The example just given contains an abbreviation whose wording and meaning beneficially can be programmed by the user. This presupposes that the user is able to define the wording of a command and subsequently this wording is made available to the voice recognition system SES as a reference model. In this context, it is of lesser importance to the present invention whether, by way of example, a command which already exists is allocated a new wording (for the same meaning) instead of or in addition to the already existing wording(s), or whether a new command with a preset or programmable meaning is set up. In accordance with the present invention, the wording of a command word is defined in a speaker-independent form, namely in text form, e.g. in the form of a written word in the customary manner of writing, possibly with additional transcriptions, or phonetically.
With reference to
The word/model conversion WMK of the command words entered in text form to produce reference models corresponding thereto is performed on the basis of a known method of grapheme-to-phoneme conversion; cf. the aforementioned article in IEEE Signal Processing Magazine, for example, in this regard. The conversion also takes account of context-dependent changes to the phonemes, such as occur during speech, for example by taking “diphones and triphones”, which arise from the combination of two or three successive phonemes, respectively, as a basis for creating the reference models.
In accordance with the present invention, the word/model conversion WMK is not performed in the terminal BEG, but rather in a remote converter station KON. This has the advantage that the generally considerable computation power required for the conversion does not need to be provided by the terminal BEG. The command words wor or the vocabulary list WSV are sent to the converter station via a converter interface KSS; this or another converter interface KSS is used to return the reference models rmd created during conversion or a list RMV compiled from the reference models to the terminal BEG. In particular, the converter station may be a central computing station which can be used by a number of users, e.g. a base station in a telecommunication network or a server in a computer network. In this way, system resources can be used economically. In addition, any further developments of the conversion methods immediately can be made available to the various users or their terminals.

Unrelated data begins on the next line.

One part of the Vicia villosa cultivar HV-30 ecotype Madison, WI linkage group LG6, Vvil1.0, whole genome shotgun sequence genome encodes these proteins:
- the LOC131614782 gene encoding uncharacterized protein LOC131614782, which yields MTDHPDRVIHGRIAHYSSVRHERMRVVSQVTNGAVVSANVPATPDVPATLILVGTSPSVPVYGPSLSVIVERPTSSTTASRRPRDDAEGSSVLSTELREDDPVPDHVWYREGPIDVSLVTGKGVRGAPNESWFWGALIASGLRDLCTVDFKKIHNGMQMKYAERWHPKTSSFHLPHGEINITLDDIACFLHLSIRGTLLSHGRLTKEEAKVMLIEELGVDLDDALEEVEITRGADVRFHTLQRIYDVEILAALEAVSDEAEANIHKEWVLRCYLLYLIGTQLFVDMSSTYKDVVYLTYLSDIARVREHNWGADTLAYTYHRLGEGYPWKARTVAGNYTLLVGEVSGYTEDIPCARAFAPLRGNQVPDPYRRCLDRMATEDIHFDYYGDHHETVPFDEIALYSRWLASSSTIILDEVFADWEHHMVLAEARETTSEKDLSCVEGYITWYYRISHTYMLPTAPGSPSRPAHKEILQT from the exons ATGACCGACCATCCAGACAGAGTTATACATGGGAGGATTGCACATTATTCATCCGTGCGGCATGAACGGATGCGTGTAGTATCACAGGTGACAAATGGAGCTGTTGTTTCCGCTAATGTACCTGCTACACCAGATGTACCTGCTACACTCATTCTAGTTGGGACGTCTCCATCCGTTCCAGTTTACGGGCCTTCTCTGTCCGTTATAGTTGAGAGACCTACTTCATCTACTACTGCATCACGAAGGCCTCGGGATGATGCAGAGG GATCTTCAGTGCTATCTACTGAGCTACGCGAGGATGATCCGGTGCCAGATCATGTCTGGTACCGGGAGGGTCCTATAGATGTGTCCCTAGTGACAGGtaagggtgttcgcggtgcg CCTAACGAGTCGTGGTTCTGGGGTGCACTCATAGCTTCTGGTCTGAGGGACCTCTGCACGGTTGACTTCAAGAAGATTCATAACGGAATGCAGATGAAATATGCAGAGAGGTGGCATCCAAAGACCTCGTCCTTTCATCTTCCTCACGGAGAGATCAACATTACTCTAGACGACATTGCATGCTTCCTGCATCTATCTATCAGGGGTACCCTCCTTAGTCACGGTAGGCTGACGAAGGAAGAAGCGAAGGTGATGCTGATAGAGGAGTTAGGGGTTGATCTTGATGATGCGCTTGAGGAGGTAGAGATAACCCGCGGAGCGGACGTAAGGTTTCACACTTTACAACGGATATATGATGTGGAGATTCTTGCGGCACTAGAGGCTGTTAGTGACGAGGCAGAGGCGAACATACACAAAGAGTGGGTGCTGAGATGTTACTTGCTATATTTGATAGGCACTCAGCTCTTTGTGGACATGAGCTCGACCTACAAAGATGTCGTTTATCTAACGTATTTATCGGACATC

In the exemplary embodiment under consideration in this case, the converter station KON is a central service computer which the operator of the telecommunication network TKN to which the terminal BEG is connected or subscribed has set up to perform word/model conversions. In this case, the telecommunication terminal device TKE of the terminal BEG can be used to produce the converter interface KSS. It proves to be advantageous that the terminal BEG has the necessary parts for information exchange via a network connection NV1, NV2 anyway, so that the terminal BEG does not additionally need to provide an appropriate transmission/reception device for transmitting the command words and for receiving the reference models. The converter station KON provides the converter interface KON in a known manner by virtue of the link to the telecommunication network TKN via a network-internal interface NSS.
In one variant, the interface elements of the communication appliance BEG and of the converter station KON also can be provided separately for transmitting the command words wor, on the one hand, and for sending the reference models rmd on the other. In this case, the communication appliance BEG provides a transmission interface SEN for sending the command words wor and a reception interface EMP for receiving the reference models rmd; these together form a transmission/reception interface TKE as that part of the converter interface KSS which belongs to the communication appliance. Accordingly, for its part NSS of the converter interface, the converter station KON provides a reception interface EMP′ and a transmission interface SEN′ for receiving the command words wor and for sending the created reference models rmd.